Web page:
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Israel to offer “Indiana Jones-style” archeological excavations for US Evangelicals

Jerusalem24 – The Israeli Nature and Parks Authority in cooperation with the Museum of the Bible in Washington is set to launch tourist packages for US Evangelical tourists involving “Indiana Jones-style” archaeological excavations, the Israeli Ministry of Tourism announced yesterday.

The 10-day-trip, which will be specifically marketed to Evangelicals in the USA, includes excavations, archaeological field activities, and tours with diggers at heritage and nature sites designated by the Israel Nature and Parks Authority.

It was not immediately clear from the press release if the occupied West Bank and East Jerusalem are included in the plans, however Israel regularly carries out extensive archeological digs in both occupied Jerusalem and the West Bank (which it calls Judea and Samaria).

The Ministry of Tourism brands the tourist package – named Uncovering the Land of the Bible – as a “unique product” marketed especially for the 75th anniversary of the creation of Israel, which will take place in 2023.

The tourist package was designed under the auspices of the Museum of the Bible in Washington after “encouragement” from the Israeli Ministry of Tourism prodded the museum into “taking an active part in the initiative.”

Museum credibility in doubt since opening

The Museum of the Bible in Washington was founded by father and son billionaire evangelical Christians and founders of Hobby Lobby David and Steve Green. They say that over the course of a decade they amassed a collection of “tens of thousands of items” worth over $50 million dollars of Bible-related antiquities, for the express purpose of displaying them in the museum.

The museum also displayed artifacts provided by the Israel Antiquities Authority.

Shortly before the planned opening of the museum in 2017, federal prosecutors in New York announced that thousands of artifacts from the Green collection were found to have been looted from different regions in the Arab world. Hobby Lobby paid a $3 million fine and returned the looted items.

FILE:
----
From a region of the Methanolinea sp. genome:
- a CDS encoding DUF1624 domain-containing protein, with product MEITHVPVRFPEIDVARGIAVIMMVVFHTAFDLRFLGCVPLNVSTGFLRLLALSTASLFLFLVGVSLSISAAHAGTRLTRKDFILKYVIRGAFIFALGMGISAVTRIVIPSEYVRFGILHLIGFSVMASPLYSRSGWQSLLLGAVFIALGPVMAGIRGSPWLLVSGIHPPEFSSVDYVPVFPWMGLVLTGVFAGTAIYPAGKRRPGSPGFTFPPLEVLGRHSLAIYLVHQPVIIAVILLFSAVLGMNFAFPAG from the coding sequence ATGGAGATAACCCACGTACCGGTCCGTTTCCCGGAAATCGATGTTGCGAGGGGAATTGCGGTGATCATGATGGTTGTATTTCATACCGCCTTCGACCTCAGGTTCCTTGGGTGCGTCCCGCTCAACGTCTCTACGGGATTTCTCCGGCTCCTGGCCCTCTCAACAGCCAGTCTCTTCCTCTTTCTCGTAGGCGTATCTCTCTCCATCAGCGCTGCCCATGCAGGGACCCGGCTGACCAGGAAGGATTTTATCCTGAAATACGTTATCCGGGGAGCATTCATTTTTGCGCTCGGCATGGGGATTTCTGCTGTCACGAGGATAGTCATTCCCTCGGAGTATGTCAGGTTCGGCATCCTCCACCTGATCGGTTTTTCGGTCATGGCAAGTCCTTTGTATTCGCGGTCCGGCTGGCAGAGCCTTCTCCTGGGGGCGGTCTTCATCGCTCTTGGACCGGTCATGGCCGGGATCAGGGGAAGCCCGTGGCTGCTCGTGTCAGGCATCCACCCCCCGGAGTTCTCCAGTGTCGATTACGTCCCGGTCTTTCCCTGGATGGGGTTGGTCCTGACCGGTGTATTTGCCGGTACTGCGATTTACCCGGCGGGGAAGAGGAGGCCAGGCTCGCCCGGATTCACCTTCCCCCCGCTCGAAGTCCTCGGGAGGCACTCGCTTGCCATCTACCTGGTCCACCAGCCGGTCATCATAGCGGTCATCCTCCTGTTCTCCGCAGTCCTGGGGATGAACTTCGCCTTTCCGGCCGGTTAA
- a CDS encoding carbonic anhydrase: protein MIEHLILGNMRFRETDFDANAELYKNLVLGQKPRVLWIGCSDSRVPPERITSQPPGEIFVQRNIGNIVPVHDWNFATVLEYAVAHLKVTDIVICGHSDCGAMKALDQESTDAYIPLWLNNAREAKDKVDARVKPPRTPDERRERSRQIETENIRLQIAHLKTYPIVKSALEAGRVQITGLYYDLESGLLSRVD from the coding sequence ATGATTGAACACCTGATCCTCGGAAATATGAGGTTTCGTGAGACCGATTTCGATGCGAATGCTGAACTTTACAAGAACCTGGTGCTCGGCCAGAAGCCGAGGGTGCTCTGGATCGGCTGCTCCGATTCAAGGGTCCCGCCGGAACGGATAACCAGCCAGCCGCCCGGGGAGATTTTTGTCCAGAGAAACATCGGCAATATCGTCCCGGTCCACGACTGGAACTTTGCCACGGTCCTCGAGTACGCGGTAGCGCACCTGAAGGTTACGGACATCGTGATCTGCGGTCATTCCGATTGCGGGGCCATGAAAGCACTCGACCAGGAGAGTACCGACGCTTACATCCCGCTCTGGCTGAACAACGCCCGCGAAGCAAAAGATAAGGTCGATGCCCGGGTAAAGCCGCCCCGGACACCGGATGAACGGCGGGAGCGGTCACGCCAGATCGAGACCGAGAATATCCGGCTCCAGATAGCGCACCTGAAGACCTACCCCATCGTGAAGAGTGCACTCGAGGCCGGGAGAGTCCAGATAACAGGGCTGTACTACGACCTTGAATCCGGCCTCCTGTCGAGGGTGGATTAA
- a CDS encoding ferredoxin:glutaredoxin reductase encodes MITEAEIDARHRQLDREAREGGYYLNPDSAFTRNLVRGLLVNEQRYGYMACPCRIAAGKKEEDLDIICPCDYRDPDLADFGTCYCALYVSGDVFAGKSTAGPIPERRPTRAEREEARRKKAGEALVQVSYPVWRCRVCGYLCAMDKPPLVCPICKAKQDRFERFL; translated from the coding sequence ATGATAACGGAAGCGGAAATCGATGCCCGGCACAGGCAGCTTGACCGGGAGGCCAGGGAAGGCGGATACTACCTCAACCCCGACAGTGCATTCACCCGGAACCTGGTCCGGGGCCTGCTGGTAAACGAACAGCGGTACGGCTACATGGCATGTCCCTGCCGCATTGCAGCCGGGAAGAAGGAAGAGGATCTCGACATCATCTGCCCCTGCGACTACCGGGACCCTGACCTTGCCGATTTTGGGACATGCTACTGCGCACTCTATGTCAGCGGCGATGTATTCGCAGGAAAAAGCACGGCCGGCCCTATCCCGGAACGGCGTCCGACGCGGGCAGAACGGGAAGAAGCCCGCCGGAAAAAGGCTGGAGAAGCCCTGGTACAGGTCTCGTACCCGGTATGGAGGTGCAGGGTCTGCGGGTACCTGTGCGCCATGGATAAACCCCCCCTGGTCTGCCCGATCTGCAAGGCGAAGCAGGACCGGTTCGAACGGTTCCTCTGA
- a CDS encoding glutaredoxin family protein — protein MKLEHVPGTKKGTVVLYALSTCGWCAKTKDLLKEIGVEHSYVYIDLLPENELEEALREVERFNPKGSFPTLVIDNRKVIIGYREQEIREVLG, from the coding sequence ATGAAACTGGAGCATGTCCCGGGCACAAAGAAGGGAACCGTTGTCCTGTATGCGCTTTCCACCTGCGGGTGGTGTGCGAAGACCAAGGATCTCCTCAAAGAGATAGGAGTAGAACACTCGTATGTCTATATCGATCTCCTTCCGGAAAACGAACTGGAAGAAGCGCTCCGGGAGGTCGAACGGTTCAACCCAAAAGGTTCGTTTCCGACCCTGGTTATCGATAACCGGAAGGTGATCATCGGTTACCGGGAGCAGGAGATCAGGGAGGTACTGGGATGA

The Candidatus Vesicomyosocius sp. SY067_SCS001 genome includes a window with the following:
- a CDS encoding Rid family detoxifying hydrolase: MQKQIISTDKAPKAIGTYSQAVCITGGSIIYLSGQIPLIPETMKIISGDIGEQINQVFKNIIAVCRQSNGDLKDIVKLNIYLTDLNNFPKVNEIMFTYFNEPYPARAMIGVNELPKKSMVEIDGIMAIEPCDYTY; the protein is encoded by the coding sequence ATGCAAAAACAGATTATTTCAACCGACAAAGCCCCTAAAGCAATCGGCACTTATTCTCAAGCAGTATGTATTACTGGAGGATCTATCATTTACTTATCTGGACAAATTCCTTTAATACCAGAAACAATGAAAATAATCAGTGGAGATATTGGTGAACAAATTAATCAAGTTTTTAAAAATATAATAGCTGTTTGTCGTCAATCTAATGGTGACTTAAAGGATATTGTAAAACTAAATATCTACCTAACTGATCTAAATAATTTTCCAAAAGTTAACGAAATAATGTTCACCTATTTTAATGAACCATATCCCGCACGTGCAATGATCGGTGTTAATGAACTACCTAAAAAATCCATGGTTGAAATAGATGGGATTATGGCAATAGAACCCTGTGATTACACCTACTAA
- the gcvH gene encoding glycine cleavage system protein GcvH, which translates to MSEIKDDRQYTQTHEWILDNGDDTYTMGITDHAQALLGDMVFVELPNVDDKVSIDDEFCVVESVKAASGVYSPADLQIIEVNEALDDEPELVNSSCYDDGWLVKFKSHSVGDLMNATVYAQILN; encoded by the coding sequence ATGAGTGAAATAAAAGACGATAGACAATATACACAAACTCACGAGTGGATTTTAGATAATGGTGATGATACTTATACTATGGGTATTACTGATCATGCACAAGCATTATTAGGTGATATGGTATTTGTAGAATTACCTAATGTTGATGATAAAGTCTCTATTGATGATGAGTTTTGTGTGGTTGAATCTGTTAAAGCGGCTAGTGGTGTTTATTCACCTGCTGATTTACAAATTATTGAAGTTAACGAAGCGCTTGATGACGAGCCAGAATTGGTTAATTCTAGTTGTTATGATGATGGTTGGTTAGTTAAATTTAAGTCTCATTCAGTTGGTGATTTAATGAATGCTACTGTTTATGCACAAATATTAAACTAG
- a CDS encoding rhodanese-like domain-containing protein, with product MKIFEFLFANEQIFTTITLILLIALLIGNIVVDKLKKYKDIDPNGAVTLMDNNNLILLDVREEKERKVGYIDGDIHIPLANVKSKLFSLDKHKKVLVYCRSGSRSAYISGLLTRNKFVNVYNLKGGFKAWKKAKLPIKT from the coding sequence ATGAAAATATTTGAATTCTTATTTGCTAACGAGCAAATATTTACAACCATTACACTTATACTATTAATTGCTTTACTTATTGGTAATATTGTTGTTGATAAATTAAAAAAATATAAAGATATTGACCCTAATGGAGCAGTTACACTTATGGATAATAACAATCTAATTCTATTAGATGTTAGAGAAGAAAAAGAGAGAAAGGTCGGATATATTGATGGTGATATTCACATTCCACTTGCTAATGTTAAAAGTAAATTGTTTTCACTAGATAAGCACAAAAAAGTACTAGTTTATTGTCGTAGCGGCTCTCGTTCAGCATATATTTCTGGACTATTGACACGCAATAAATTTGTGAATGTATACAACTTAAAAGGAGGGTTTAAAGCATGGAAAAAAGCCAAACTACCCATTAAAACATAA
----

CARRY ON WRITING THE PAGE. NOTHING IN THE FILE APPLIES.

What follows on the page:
Another scandal hit the museum in 2020 when it was announced every item in its collection of famed “Dead Sea scrolls” was fake. Art Fraud Insights, LLC had been contracted by the museum in 2019 to verify the authenticity of the scrolls, meant to have originated in the Qumran caves near Ein Al-Fashkha in the occupied Jordan Valley.

“After an exhaustive review of all the imaging and scientific analysis results, it is the unanimous conclusion of the Advisory Team that none of the textual fragments in the Museum of the Bible’s Dead Sea Scroll collection are authentic,” says a report by Art Fraud Insights on their website. “Moreover, each exhibits characteristics that suggest they are deliberate forgeries created in the twentieth century with the intent to mimic authentic Dead Sea Scroll fragments.”

An e-book published by the museum in 2016 had called the Dead Sea scrolls “an especially important addition to known material.”

Tourist trample damage a risk to Palestinian archeological sites

Ayman Warasneh, Head of Tourism and Antiquities Security Department at Al-Istiqlal University, told Jerusalem24 in August that trading and looting are not the only dangers to Palestine’s over 10,000 archeological sites in the West Bank.

There is of course tourism: the comings and goings of so many enthusiastic pairs of feet “damage the chronology” of a site and render it “unreliable” for scientific excavation.

This is in addition to widespread looting – which Warasneh attributes to the Israel Antiquities Law No.27 of 1978 which states it is permissible for any object discovered before 1978 to be traded on the market, leading of course to the “discovery” of a number of artifacts being backdated to prior 1978.

According to the Israeli Ministry of Tourism, the US Evangelical tourists who want to take part in the archeological package will receive online training prior to their arrival.

“Strengthening the relationship with the Israel-loving evangelical audience through tourism will bring a lot of money into the Israeli economy,” said Israeli Minister of Tourism Yoel Razvozov in the press release. “A visit by evangelical tourists which will assist in discoveries related to the biblical heritage of the State of Israel will improve Israeli outreach abroad and spread the heritage of the people of the Book to the Christian world.”

The Israeli Dig-For-A-Day tour operator currently allows tourists “a hands-on experience that combines excavating, sifting, pottery examination, and exploration” at an archeological site in Beit Guvrin National Park in Israel.

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